French President François Hollande says Moscow must stop supporting Syrian President Bashar al-Assad as the West rejects a Russian-drafted UN resolution aimed at halting Turkey's military actions in northern Syria.
“Russia will not succeed by unilaterally backing Bashar al-Assad. It's not possible, we all see it. Because there will be no results on the ground, there won't be negotiations and there will always be war,” Hollande told France Inter radio on Friday.
He added that "there must be pressure on Moscow” so that it helps resume Syria peace talks.
The latest round of talks between the Syrian government and the Saudi-backed opposition -- known as the High Negotiations Committee (HNC) -- which was being held in the Swiss city of Geneva, was suspended on February 3 after the opposition refused to attend the sessions. The next round was slated for February 25; however, UN Special Envoy for Syria Staffan de Mistura said on Friday that the resumption of the talks on the planned date is not realistic.
On February 12, the International Syria Support Group (ISSG) agreed in the German city of Munich to seek a nationwide ceasefire in Syria beginning in a week's time. It also decided to accelerate and expand humanitarian aid deliveries to the country. According to the ISSG statement, the truce in Syria does not include areas held by groups designated as terrorist organizations by the UN Security Council, including Daesh and the al-Qaeda-linked al-Nusra Front.
Russia began its air campaign in Syria on September 30, 2015 at the request of the Damascus government. The air raids have expedited the advances of Syrian forces against foreign-backed militants operating in the country.
'Risk of Turkey-Russia war'
Regarding Ankara’s escalating involvement in the Syrian crisis, the French president said it was creating a risk of war between Turkey and Russia.
Ankara has been targeting the positions of fighters of the Kurdish People’s Protection Units (YPG) and its umbrella group Democratic Union Party (PYD) in northern Syria for nearly a week in an attempt to stop Kurdish forces from reaching the Syrian border with Turkey, while Syrian forces have been making steady gains.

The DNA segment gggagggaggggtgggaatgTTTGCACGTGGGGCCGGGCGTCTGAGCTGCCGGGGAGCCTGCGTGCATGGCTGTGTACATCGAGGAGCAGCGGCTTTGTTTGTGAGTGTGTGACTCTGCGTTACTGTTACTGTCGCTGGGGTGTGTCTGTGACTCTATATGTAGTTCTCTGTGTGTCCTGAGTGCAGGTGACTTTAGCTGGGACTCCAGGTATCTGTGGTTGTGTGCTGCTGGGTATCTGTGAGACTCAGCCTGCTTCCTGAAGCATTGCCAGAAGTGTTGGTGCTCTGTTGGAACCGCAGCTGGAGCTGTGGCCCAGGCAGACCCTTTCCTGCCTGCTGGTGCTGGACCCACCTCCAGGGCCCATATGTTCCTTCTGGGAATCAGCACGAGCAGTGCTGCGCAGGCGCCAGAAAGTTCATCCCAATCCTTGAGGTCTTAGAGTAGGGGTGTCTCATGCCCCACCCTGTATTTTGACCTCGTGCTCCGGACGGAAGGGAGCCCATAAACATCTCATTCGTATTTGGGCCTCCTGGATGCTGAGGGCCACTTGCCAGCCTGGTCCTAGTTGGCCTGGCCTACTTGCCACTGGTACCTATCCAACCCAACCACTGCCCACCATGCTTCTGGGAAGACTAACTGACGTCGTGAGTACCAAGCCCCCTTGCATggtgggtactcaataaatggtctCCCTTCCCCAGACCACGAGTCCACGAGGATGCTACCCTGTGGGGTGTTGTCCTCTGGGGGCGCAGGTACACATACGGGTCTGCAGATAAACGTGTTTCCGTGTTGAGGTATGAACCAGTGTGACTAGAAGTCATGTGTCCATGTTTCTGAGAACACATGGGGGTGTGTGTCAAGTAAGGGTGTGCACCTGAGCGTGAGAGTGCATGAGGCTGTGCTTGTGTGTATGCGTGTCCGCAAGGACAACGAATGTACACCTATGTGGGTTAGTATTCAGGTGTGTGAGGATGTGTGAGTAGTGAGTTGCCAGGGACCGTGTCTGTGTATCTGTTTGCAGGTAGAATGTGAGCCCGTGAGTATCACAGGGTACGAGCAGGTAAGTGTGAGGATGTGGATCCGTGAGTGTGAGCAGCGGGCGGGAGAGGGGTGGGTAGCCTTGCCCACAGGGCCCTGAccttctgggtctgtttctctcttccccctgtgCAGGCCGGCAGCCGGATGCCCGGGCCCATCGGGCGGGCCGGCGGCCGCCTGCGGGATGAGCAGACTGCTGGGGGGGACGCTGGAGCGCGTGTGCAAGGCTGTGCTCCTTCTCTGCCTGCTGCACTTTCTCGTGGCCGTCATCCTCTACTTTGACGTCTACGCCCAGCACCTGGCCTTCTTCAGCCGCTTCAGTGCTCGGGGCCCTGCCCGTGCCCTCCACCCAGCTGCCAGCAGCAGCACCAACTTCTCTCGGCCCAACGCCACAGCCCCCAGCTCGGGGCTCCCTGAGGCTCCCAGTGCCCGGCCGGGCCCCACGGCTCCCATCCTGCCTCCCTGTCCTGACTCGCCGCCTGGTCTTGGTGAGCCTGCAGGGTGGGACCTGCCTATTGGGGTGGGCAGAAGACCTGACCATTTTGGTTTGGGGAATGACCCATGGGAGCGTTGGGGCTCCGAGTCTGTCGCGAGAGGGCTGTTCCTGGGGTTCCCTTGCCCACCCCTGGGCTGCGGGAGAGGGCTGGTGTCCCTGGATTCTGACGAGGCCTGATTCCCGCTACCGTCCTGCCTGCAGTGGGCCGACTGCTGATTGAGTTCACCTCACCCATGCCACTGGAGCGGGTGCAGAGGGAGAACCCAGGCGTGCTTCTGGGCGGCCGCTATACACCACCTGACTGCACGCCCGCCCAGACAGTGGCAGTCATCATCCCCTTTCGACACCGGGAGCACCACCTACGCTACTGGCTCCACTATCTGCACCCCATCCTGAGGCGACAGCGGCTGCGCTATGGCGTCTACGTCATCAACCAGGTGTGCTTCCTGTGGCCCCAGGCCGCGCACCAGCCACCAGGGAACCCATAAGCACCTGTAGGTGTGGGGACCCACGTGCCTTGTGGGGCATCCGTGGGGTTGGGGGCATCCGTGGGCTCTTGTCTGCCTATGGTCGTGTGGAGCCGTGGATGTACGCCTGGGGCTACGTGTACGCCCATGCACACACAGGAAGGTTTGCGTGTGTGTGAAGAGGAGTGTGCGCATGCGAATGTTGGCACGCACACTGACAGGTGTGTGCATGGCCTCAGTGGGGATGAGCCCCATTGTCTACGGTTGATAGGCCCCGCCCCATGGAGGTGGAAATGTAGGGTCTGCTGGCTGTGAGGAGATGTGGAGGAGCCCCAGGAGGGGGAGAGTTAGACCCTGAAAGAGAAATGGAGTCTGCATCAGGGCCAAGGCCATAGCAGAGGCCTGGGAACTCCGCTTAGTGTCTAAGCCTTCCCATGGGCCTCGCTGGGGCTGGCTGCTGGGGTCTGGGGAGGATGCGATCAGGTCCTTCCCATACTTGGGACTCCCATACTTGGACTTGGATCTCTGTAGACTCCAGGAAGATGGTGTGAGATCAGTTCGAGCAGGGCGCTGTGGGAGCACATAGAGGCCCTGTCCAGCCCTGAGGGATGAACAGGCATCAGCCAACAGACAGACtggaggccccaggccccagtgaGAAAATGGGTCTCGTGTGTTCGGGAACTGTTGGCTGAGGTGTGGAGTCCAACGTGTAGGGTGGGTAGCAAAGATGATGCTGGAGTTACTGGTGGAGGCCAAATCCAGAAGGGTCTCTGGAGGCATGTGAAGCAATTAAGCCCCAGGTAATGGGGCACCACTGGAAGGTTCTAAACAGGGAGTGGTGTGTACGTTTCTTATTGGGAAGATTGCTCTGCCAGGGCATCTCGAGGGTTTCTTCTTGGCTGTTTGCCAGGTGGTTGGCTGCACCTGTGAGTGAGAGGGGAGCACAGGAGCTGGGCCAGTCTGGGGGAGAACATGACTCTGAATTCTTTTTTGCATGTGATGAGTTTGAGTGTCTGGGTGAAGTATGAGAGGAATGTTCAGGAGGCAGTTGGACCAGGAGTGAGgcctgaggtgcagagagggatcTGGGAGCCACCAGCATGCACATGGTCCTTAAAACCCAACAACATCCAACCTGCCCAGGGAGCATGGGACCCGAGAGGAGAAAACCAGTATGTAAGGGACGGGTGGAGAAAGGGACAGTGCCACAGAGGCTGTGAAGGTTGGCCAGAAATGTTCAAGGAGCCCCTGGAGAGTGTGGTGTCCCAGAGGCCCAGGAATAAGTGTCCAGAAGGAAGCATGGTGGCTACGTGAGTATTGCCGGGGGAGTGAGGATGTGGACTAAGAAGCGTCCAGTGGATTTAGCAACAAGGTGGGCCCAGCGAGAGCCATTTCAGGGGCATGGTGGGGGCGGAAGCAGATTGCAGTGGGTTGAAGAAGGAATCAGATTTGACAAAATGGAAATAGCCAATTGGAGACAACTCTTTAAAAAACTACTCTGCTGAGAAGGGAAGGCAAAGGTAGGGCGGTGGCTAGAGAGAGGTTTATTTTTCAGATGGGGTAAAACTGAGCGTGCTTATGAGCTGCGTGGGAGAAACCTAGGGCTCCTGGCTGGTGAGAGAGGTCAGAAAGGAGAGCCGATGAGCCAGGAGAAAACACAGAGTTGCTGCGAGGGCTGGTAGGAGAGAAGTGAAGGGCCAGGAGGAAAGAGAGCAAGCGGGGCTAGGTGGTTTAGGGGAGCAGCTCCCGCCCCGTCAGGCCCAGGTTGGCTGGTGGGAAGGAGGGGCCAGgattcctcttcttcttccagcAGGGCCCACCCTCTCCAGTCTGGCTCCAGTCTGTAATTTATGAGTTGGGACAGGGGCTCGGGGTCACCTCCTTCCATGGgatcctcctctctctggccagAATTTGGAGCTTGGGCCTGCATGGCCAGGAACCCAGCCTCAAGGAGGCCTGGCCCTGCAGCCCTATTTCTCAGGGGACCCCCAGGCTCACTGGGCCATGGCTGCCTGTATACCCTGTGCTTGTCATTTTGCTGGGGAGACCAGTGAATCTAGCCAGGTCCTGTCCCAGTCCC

Turkey is also among the few countries insisting that the only way to stop the war in Syria is to deploy ground forces in the Arab country’s northern regions.
"Turkey is involved in Syria... There, there is a risk of war," Hollande told France Inter radio. "That is why the Security Council is meeting," Hollande noted.
The Security Council held an emergency meeting on Friday afternoon at Moscow's request to discuss Syrian-related developments, including the Russian-drafted resolution calling on the council to express "its grave alarm at the reports of military buildup and preparatory activities aimed at launching foreign ground intervention into the territory of the Syrian Arab Republic."
It also called on countries to "refrain from provocative rhetoric and inflammatory statements inciting further violence and interference into internal affairs of the Syrian Arab Republic."
The draft was, however, rejected by the representatives of France, the US and Britain at the meeting.
"Russia must understand that its unconditional support to Bashar al-Assad is a dead end, and a dead end that could be extremely dangerous," French Ambassador to the UN François Delattre said ahead of the meeting.
"We are facing a dangerous military escalation that could easily get out of control and lead us to uncharted territory," he added.
US Ambassador to the UN Samantha Power said Russia is "trying to distract the world" with the draft resolution, calling on Moscow to focus on implementing a UN resolution agreed by the 15-member council in December last year that endorsed an international road map for a Syria peace process.
The resolution, adopted on December 18, called for a nationwide ceasefire in Syria and the formation of a “credible, inclusive and non-sectarian” government within six months and UN-supervised “free and fair elections” within 18 months.
Syria has been gripped by foreign-backed militancy since March 2011. According to a new report by the Syrian Center for Policy Research, the conflict has claimed the lives of over 470,000 people, injured 1.9 million others, and displaced nearly half of the country’s pre-war population of about 23 million within or beyond its borders.